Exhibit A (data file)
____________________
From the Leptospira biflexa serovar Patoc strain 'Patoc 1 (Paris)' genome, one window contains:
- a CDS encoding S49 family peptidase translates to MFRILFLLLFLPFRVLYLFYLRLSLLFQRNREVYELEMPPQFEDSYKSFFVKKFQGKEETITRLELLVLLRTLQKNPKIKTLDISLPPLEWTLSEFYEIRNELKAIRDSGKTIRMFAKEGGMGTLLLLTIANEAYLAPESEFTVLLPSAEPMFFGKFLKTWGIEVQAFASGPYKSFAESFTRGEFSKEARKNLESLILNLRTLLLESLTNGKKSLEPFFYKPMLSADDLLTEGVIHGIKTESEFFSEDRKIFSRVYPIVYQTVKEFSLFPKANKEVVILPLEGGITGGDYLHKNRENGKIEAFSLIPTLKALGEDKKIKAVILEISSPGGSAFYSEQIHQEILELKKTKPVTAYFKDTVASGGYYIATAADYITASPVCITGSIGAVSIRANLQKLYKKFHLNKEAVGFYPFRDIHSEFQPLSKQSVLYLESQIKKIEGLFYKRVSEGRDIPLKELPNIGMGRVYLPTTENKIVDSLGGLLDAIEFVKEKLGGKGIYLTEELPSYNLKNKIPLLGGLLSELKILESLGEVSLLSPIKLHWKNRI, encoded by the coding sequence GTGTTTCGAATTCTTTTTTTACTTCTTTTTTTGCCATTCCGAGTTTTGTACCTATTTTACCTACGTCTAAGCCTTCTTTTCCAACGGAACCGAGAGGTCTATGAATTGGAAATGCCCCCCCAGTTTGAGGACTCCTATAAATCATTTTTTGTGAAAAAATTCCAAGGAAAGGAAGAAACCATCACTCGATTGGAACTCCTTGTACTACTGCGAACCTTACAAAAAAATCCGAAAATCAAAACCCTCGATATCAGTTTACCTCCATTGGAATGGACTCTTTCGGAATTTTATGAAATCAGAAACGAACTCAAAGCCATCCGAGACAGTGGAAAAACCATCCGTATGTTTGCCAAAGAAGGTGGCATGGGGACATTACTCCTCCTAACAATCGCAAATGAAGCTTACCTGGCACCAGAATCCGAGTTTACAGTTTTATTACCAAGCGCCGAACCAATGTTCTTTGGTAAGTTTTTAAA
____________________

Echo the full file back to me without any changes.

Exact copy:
From the Leptospira biflexa serovar Patoc strain 'Patoc 1 (Paris)' genome, one window contains:
- a CDS encoding S49 family peptidase translates to MFRILFLLLFLPFRVLYLFYLRLSLLFQRNREVYELEMPPQFEDSYKSFFVKKFQGKEETITRLELLVLLRTLQKNPKIKTLDISLPPLEWTLSEFYEIRNELKAIRDSGKTIRMFAKEGGMGTLLLLTIANEAYLAPESEFTVLLPSAEPMFFGKFLKTWGIEVQAFASGPYKSFAESFTRGEFSKEARKNLESLILNLRTLLLESLTNGKKSLEPFFYKPMLSADDLLTEGVIHGIKTESEFFSEDRKIFSRVYPIVYQTVKEFSLFPKANKEVVILPLEGGITGGDYLHKNRENGKIEAFSLIPTLKALGEDKKIKAVILEISSPGGSAFYSEQIHQEILELKKTKPVTAYFKDTVASGGYYIATAADYITASPVCITGSIGAVSIRANLQKLYKKFHLNKEAVGFYPFRDIHSEFQPLSKQSVLYLESQIKKIEGLFYKRVSEGRDIPLKELPNIGMGRVYLPTTENKIVDSLGGLLDAIEFVKEKLGGKGIYLTEELPSYNLKNKIPLLGGLLSELKILESLGEVSLLSPIKLHWKNRI, encoded by the coding sequence GTGTTTCGAATTCTTTTTTTACTTCTTTTTTTGCCATTCCGAGTTTTGTACCTATTTTACCTACGTCTAAGCCTTCTTTTCCAACGGAACCGAGAGGTCTATGAATTGGAAATGCCCCCCCAGTTTGAGGACTCCTATAAATCATTTTTTGTGAAAAAATTCCAAGGAAAGGAAGAAACCATCACTCGATTGGAACTCCTTGTACTACTGCGAACCTTACAAAAAAATCCGAAAATCAAAACCCTCGATATCAGTTTACCTCCATTGGAATGGACTCTTTCGGAATTTTATGAAATCAGAAACGAACTCAAAGCCATCCGAGACAGTGGAAAAACCATCCGTATGTTTGCCAAAGAAGGTGGCATGGGGACATTACTCCTCCTAACAATCGCAAATGAAGCTTACCTGGCACCAGAATCCGAGTTTACAGTTTTATTACCAAGCGCCGAACCAATGTTCTTTGGTAAGTTTTTAAA